Biotech Updates

Gene Editing in Chrysanthemum Using Multicopy Transgenes as Targets

March 8, 2017

The CRISPR-Cas9 system has emerged as the main technique for generating targeted mutations in genomes. However, introducing mutations into higher polyploid plant species, especially those without genome information, has been difficult. Mitsuko Kishi-Kaboshi from the National Agriculture and Food Research Organization In Japan attempted to perform gene editing using the CRISPR-Cas9 system to introduce mutations into chrysanthemum (Chrysanthemum morifolium), a hexaploid plant.

Their team constructed transgenic chrysanthemum plants expressing the yellowish-green fluorescent protein gene from Chiridius poppei (CpYGFP). The team then targeted CpYGFP for gene editing, selecting two sgRNAs to target different positions in the CpYGFP gene. The team then obtained the transgenic calli containing mutated CpYGFP genes (CRISPR−CpYGFP-chrysanthemum).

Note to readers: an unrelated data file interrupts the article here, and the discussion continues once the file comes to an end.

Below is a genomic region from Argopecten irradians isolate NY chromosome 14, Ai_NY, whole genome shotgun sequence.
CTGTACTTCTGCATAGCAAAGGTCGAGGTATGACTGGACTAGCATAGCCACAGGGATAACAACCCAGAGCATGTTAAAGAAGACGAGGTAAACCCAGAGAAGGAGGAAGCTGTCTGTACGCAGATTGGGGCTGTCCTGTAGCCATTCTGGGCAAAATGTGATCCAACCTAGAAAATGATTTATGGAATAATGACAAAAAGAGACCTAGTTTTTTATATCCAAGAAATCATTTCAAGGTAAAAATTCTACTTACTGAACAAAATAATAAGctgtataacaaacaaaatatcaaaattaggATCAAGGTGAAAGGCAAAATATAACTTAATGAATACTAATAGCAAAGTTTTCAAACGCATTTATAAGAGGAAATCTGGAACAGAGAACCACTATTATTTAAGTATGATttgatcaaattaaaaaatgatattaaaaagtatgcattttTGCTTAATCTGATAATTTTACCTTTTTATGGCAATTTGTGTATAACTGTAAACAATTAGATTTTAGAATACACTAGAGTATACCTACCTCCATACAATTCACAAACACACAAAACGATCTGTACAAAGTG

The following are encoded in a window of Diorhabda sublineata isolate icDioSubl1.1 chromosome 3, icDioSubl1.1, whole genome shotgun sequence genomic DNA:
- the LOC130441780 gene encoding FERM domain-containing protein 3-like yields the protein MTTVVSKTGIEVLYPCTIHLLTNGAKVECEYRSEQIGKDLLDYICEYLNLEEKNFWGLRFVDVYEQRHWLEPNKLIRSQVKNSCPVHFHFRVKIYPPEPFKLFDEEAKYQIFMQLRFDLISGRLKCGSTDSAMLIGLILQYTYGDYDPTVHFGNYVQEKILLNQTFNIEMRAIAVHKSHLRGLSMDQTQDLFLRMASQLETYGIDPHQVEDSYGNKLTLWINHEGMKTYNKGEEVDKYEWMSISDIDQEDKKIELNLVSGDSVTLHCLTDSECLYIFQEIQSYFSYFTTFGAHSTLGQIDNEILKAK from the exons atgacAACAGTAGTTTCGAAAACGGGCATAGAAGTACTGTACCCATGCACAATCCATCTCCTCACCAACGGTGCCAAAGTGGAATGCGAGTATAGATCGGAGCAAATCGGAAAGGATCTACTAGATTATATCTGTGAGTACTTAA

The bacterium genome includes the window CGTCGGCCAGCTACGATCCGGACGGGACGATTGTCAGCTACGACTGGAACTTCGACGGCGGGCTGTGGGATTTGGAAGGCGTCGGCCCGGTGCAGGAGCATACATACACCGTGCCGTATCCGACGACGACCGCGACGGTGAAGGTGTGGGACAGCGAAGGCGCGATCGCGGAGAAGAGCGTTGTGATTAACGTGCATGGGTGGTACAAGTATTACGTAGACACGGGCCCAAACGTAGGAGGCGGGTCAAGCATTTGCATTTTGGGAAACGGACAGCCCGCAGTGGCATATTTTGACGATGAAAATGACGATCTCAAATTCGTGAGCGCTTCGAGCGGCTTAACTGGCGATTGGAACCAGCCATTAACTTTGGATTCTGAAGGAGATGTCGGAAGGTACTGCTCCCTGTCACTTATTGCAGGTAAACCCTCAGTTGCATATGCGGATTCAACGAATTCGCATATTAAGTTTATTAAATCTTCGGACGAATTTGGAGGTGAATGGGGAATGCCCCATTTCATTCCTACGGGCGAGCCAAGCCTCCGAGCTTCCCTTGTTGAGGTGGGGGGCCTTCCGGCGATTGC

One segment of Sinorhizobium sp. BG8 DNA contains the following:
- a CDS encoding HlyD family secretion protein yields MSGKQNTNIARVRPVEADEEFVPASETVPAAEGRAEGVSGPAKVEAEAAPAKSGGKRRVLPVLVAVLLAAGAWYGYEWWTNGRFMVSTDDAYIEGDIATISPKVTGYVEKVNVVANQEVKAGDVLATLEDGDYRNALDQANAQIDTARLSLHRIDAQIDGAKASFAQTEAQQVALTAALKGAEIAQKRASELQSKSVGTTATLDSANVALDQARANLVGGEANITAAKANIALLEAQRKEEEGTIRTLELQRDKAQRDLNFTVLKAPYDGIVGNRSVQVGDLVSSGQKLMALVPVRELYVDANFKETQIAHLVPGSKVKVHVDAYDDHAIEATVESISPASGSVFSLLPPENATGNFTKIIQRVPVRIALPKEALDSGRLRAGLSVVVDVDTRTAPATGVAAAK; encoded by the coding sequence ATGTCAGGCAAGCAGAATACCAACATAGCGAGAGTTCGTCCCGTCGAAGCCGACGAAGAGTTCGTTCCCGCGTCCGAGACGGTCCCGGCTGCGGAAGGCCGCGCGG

Analysis, as well as fluorescence observations, indicated that cells containing the mutated CpYGFP gene grew independently of cells containing the original CpYGFP gene in one callus. From here they obtained the CRISPR−CpYGFP-chrysanthemum shoot containing a mutation in the CpYGFP sequence.

This study is the first report of gene editing using the CRISPR-Cas9 system in chrysanthemum.

For more information, read the article in Plant & Cell Physiology.